Belfast cyclists' road rage as 4,000 extra taxis get bus lane access
A row has erupted over whether taxis should be allowed to use Belfast's city centre bus lanes on a permanent basis.
Allowing cabs into bus lanes will put bike riders in danger, a cycling organisation has warned.
But a Belfast taxi firm boss said the "antagonistic attitude" of some was the real issue.
As part of a 12-week trial staring on Monday, 4,000 more cabs will be able to use the restricted lanes.
Buses, motorbikes cyclists and certain types of taxis are already able to use them.
The trial will permit Class A taxis - the largest group of private hire cabs - into the restricted lanes.
However, Uber and other Class C taxis such as funeral and wedding cars will not be able to avail of the trial.
Fonacab boss William McCausland said some of his drivers had read comments online where cyclists said they would deliberately ride slowly and in the middle of the bus lane.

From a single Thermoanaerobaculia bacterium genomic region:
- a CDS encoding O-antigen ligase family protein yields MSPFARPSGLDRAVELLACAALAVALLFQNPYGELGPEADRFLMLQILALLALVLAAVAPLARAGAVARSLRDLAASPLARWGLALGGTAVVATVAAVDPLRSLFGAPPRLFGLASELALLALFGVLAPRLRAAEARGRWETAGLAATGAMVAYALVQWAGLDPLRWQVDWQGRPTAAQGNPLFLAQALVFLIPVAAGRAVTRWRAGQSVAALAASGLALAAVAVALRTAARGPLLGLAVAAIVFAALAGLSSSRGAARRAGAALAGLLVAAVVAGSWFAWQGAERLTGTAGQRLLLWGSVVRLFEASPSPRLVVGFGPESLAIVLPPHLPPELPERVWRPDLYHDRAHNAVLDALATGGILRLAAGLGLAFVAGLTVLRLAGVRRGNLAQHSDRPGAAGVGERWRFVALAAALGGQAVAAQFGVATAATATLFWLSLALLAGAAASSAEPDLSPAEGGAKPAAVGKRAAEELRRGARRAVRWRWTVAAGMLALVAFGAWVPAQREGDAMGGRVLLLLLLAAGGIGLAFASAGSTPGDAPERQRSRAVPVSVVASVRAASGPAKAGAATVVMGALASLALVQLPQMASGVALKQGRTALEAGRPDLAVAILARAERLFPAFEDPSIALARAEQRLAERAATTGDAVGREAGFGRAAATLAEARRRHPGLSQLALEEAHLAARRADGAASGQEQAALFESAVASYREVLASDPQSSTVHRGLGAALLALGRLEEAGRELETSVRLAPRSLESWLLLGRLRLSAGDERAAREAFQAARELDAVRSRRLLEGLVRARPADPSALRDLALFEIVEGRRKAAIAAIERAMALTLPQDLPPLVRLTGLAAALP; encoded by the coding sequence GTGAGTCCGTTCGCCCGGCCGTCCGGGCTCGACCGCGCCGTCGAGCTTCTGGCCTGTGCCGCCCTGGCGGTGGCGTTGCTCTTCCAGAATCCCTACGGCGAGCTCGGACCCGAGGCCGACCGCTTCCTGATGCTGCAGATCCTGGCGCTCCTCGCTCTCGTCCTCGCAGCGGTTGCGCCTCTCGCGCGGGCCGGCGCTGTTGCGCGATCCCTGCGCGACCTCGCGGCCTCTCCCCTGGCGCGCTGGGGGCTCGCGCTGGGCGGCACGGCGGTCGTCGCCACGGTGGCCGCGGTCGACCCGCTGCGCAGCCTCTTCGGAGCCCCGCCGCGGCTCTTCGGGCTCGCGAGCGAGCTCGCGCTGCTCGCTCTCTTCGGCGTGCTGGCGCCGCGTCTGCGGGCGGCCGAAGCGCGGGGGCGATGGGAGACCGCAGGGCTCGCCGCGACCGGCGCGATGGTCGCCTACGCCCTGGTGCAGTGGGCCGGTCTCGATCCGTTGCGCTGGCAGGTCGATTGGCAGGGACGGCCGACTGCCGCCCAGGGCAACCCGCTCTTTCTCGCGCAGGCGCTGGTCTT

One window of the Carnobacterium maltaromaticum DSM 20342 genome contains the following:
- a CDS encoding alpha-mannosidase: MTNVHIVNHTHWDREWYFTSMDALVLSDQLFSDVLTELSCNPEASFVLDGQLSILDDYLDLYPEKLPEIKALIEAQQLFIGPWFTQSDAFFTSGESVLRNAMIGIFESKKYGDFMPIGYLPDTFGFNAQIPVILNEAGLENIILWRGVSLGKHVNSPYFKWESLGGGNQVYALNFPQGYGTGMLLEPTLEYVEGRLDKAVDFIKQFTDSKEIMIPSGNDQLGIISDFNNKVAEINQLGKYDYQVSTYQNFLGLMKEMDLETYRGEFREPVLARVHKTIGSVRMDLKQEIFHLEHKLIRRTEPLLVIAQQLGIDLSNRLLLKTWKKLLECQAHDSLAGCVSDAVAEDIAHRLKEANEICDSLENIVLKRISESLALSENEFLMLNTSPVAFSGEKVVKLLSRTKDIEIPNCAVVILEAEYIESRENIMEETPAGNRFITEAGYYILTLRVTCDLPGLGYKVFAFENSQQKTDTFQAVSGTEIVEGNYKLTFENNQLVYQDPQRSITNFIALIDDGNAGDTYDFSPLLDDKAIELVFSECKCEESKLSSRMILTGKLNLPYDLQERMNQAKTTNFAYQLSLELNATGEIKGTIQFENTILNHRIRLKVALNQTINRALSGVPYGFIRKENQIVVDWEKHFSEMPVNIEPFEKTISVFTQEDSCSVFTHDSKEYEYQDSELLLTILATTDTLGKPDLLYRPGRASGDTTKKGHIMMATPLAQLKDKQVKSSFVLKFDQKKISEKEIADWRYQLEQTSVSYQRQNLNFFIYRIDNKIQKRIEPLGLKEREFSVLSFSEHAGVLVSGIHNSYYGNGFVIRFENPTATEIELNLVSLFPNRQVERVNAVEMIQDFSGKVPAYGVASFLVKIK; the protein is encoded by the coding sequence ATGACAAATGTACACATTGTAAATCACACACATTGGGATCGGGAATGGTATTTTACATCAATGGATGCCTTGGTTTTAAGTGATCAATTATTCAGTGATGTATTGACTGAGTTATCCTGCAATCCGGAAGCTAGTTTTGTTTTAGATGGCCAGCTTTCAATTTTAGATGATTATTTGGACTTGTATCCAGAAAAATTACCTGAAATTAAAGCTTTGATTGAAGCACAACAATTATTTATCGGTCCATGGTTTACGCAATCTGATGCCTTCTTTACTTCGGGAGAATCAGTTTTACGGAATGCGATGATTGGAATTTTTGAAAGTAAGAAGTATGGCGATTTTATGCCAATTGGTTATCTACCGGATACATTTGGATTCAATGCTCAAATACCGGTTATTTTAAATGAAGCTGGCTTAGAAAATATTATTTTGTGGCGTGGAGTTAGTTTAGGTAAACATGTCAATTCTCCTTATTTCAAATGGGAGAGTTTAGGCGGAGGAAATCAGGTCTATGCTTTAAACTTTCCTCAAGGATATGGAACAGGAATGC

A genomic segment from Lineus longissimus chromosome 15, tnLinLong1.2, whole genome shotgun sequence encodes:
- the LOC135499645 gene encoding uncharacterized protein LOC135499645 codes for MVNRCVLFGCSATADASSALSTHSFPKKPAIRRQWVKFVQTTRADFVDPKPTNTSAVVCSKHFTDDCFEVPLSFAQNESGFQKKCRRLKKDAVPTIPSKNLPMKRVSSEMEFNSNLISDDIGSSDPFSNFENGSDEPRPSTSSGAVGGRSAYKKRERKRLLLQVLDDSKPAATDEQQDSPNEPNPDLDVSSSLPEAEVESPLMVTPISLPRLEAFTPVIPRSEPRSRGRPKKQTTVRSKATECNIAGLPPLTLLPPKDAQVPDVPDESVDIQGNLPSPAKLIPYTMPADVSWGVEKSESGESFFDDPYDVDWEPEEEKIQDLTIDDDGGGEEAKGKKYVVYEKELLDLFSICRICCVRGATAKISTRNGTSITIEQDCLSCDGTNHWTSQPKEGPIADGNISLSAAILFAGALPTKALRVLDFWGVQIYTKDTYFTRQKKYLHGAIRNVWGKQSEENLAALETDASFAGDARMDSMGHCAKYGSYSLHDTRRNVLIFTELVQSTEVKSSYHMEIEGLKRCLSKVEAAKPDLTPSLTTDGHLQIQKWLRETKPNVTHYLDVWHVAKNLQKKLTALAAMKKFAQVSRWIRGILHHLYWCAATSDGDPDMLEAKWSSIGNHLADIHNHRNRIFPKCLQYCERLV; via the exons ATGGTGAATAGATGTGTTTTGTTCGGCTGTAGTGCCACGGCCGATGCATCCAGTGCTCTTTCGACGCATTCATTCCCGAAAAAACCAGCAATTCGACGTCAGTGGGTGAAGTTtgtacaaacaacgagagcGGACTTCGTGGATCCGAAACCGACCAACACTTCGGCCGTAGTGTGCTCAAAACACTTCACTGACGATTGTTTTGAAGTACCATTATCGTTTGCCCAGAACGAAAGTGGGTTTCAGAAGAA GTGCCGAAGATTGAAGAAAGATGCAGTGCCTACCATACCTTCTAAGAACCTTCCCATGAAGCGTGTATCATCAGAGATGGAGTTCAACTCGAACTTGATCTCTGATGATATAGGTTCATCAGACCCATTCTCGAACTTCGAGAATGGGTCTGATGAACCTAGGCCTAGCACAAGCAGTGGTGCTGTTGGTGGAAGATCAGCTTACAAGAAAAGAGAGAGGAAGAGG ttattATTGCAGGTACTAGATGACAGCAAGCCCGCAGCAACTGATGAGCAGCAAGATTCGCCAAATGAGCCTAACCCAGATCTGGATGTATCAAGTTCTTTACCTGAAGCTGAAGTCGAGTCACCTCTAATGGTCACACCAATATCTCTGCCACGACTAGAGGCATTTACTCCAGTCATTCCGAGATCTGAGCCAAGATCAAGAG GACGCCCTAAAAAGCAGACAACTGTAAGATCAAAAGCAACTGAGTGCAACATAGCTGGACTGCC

"All of our drivers are competent and able to negotiate around a cyclist with no issue," he said. "We recently sent a memo around our drivers to remind them to be mindful of cyclists - but sometimes the cyclists need to be more careful too; this aggression doesn't help anyone.
"At the moment our wheelchair accessible taxis can already use the bus lanes regardless of whether someone with a wheelchair is even in the taxi. It's ludicrous - nobody can justify it.
"You could get one of our Class B taxis drop you off to work one day and it could cost £4.80. The next day you could get a Class A taxi, but because it can't use the lane, you could be sitting in traffic and find the same journey will cost you £6.
"In the city centre lanes it will help our customers. If you're at the Europa and you've got a customer to pick up at City Hall it will make a big difference not sitting in traffic. To a customer, waiting every 20 seconds feels like 20 minutes."
A spokeswoman for cycling body Sustrans said it was concerned the 12-week trial would become permanent.
She added: "Cyclists are among the most vulnerable road users. We believe this trial contradicts the Government's own strategy to promote sustainable transport and active travel as it will hinder people to have the freedom and confidence to travel by bicycle for everyday journeys."